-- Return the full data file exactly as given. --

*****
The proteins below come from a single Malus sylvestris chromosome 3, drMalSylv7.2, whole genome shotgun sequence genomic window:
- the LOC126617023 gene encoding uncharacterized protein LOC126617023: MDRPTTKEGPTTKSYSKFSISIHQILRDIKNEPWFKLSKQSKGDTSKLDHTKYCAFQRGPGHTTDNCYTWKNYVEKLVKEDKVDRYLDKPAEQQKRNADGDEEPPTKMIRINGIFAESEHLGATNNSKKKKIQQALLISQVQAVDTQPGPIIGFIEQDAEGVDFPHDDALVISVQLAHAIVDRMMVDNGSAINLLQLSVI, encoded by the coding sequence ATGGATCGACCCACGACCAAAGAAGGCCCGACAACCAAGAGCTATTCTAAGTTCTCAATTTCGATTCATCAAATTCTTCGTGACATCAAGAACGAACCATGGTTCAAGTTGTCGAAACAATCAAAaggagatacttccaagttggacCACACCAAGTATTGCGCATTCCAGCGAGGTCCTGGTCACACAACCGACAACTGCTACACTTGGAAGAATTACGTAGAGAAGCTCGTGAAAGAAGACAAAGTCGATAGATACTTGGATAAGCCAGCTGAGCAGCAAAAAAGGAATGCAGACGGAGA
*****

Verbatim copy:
The proteins below come from a single Malus sylvestris chromosome 3, drMalSylv7.2, whole genome shotgun sequence genomic window:
- the LOC126617023 gene encoding uncharacterized protein LOC126617023: MDRPTTKEGPTTKSYSKFSISIHQILRDIKNEPWFKLSKQSKGDTSKLDHTKYCAFQRGPGHTTDNCYTWKNYVEKLVKEDKVDRYLDKPAEQQKRNADGDEEPPTKMIRINGIFAESEHLGATNNSKKKKIQQALLISQVQAVDTQPGPIIGFIEQDAEGVDFPHDDALVISVQLAHAIVDRMMVDNGSAINLLQLSVI, encoded by the coding sequence ATGGATCGACCCACGACCAAAGAAGGCCCGACAACCAAGAGCTATTCTAAGTTCTCAATTTCGATTCATCAAATTCTTCGTGACATCAAGAACGAACCATGGTTCAAGTTGTCGAAACAATCAAAaggagatacttccaagttggacCACACCAAGTATTGCGCATTCCAGCGAGGTCCTGGTCACACAACCGACAACTGCTACACTTGGAAGAATTACGTAGAGAAGCTCGTGAAAGAAGACAAAGTCGATAGATACTTGGATAAGCCAGCTGAGCAGCAAAAAAGGAATGCAGACGGAGA